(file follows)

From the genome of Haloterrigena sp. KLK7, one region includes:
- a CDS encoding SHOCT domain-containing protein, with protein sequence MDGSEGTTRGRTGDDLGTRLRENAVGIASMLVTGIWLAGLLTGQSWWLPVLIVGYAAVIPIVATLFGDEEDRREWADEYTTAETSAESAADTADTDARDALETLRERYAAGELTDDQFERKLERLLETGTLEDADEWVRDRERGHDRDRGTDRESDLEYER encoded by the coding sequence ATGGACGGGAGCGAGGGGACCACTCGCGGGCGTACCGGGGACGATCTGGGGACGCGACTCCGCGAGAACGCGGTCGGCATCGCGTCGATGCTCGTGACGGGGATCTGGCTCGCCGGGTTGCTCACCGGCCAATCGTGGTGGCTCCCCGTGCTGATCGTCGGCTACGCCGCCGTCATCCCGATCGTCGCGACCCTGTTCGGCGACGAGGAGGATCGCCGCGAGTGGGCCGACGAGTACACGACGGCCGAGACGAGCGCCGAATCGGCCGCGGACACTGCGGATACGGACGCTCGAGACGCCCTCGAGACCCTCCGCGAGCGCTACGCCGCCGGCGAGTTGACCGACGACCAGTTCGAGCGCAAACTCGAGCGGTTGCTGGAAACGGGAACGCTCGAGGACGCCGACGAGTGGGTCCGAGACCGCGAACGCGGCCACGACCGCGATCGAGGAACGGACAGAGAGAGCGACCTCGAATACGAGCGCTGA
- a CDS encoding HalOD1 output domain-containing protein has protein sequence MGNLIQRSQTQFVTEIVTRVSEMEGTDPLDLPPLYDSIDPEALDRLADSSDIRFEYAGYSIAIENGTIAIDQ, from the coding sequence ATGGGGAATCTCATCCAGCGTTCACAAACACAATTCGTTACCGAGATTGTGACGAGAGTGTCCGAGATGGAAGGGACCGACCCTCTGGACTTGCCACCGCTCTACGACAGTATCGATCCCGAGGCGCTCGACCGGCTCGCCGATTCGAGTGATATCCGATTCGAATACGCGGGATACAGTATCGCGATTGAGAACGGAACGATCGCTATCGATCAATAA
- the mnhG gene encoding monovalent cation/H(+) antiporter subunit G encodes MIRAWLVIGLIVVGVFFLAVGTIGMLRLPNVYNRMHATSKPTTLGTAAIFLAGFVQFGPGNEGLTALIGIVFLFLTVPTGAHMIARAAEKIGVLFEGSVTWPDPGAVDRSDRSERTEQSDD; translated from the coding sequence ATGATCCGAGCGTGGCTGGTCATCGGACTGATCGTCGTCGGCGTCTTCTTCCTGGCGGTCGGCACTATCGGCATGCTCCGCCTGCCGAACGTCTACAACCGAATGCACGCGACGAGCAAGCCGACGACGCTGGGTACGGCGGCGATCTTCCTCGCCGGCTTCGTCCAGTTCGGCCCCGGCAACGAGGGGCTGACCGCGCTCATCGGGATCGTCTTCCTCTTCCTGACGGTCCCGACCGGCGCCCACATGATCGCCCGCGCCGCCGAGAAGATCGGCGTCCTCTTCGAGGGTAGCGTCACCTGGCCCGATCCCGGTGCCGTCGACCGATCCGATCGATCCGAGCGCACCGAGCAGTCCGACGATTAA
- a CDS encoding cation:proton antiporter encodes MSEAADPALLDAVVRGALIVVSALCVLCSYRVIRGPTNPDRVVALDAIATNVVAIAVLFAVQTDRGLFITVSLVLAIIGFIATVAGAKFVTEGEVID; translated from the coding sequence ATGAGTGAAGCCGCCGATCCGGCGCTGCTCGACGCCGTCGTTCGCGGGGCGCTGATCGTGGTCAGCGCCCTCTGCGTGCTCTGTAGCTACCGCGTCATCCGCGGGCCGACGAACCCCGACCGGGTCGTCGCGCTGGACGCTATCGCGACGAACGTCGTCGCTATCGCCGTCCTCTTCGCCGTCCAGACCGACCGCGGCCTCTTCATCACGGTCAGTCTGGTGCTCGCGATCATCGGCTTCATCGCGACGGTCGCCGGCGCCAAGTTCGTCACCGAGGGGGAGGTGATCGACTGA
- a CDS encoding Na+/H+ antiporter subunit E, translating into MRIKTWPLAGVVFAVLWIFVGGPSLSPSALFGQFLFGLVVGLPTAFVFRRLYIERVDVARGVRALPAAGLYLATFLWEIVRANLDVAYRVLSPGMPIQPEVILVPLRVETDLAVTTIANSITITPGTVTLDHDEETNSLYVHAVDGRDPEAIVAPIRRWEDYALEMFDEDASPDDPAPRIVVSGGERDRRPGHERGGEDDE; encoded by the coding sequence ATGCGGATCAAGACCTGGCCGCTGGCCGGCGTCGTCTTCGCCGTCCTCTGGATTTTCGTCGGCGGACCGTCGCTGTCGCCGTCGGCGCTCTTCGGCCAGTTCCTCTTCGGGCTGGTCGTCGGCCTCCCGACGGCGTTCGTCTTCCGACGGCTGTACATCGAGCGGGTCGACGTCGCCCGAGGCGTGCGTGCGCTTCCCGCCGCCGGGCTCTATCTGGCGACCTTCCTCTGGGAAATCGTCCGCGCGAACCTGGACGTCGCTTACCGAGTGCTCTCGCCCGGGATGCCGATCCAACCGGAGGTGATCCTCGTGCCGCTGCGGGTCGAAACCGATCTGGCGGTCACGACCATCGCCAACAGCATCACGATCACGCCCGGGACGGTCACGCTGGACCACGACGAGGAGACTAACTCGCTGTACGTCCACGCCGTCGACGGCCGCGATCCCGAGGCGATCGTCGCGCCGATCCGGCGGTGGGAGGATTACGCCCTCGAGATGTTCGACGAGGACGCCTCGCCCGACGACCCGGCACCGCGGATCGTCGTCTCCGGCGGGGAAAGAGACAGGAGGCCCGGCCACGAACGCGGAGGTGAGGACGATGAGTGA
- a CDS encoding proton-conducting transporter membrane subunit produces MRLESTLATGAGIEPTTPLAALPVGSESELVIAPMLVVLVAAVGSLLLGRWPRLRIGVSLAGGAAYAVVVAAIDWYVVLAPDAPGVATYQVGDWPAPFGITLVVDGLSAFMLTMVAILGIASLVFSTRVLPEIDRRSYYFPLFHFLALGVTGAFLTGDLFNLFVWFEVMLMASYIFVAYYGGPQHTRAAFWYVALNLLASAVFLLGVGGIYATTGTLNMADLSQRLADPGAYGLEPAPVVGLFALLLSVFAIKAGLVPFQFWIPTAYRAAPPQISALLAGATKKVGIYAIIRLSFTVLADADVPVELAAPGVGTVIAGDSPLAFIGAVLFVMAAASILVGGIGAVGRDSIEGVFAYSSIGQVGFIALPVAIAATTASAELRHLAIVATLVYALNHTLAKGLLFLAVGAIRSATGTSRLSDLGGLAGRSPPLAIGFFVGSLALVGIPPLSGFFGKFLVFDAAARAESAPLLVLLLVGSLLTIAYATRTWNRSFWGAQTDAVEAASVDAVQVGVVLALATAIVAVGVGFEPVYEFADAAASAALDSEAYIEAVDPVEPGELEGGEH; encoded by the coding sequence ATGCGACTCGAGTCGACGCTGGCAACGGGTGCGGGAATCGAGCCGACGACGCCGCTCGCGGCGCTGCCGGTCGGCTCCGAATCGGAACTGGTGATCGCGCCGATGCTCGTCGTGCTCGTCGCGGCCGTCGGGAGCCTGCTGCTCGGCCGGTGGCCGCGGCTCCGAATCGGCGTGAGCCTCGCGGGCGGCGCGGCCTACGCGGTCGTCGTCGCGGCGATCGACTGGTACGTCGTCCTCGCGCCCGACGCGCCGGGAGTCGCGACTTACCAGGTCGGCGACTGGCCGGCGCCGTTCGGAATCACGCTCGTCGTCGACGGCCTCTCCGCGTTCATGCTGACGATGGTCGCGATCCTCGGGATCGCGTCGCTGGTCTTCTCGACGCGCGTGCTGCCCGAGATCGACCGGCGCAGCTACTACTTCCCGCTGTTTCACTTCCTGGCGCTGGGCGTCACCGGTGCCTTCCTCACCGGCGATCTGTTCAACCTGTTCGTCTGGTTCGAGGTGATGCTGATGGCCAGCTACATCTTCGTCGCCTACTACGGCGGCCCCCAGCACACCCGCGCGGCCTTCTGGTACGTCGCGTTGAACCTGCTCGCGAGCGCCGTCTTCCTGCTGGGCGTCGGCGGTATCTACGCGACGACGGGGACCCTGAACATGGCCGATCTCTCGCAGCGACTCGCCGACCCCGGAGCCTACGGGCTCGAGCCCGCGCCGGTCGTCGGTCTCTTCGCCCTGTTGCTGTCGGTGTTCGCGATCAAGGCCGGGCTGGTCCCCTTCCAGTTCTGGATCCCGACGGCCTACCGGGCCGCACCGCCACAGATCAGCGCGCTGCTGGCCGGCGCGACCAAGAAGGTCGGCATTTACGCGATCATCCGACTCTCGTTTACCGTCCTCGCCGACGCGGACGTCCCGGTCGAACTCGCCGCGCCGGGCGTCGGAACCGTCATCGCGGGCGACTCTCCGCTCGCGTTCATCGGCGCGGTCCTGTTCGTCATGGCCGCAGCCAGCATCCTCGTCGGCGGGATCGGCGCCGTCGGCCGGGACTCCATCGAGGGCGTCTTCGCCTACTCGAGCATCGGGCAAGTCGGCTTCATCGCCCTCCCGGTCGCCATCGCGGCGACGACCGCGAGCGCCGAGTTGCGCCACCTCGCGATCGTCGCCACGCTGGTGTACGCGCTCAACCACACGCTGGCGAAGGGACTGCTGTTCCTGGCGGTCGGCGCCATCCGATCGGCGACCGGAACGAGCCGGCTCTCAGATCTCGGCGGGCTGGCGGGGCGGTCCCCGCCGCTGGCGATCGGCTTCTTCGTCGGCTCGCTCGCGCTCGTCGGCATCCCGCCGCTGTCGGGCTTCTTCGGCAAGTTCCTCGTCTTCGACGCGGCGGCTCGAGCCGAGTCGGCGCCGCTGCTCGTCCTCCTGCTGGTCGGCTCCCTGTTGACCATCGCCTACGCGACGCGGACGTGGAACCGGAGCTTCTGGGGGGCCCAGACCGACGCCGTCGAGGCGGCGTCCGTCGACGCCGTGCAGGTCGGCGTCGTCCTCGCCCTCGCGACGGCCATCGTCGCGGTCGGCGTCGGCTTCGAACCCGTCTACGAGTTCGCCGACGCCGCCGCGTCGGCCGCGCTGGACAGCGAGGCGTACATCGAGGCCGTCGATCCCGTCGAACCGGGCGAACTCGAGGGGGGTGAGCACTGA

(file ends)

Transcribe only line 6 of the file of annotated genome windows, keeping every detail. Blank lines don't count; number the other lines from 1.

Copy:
- a CDS encoding Na+/H+ antiporter subunit E, translating into MRIKTWPLAGVVFAVLWIFVGGPSLSPSALFGQFLFGLVVGLPTAFVFRRLYIERVDVARGVRALPAAGLYLATFLWEIVRANLDVAYRVLSPGMPIQPEVILVPLRVETDLAVTTIANSITITPGTVTLDHDEETNSLYVHAVDGRDPEAIVAPIRRWEDYALEMFDEDASPDDPAPRIVVSGGERDRRPGHERGGEDDE; encoded by the coding sequence ATGCGGATCAAGACCTGGCCGCTGGCCGGCGTCGTCTTCGCCGTCCTCTGGATTTTCGTCGGCGGACCGTCGCTGTCGCCGTCGGCGCTCTTCGGCCAGTTCCTCTTCGGGCTGGTCGTCGGCCTCCCGACGGCGTTCGTCTTCCGACGGCTGTACATCGAGCGGGTCGACGTCGCCCGAGGCGTGCGTGCGCTTCCCGCCGCCGGGCTCTATCTGGCGACCTTCCTCTGGGAAATCGTCCGCGCGAACCTGGACGTCGCTTACCGAGTGCTCTCGCCCGGGATGCCGATCCAACCGGAGGTGATCCTCGTGCCGCTGCGGGTCGAAACCGATCTGGCGGTCACGACCATCGCCAACAGCATCACGATCACGCCCGGGACGGTCACGCTGGACCACGACGAGGAGACTAACTCGCTGTACGTCCACGCCGTCGACGGCCGCGATCCCGAGGCGATCGTCGCGCCGATCCGGCGGTGGGAGGATTACGCCCTCGAGATGTTCGACGAGGACGCCTCGCCCGACGACCCGGCACCGCGGATCGTCGTCTCCGGCGGGGAAAGAGACAGGAGGCCCGGCCACGAACGCGGAGGTGAGGACGATGAGTGA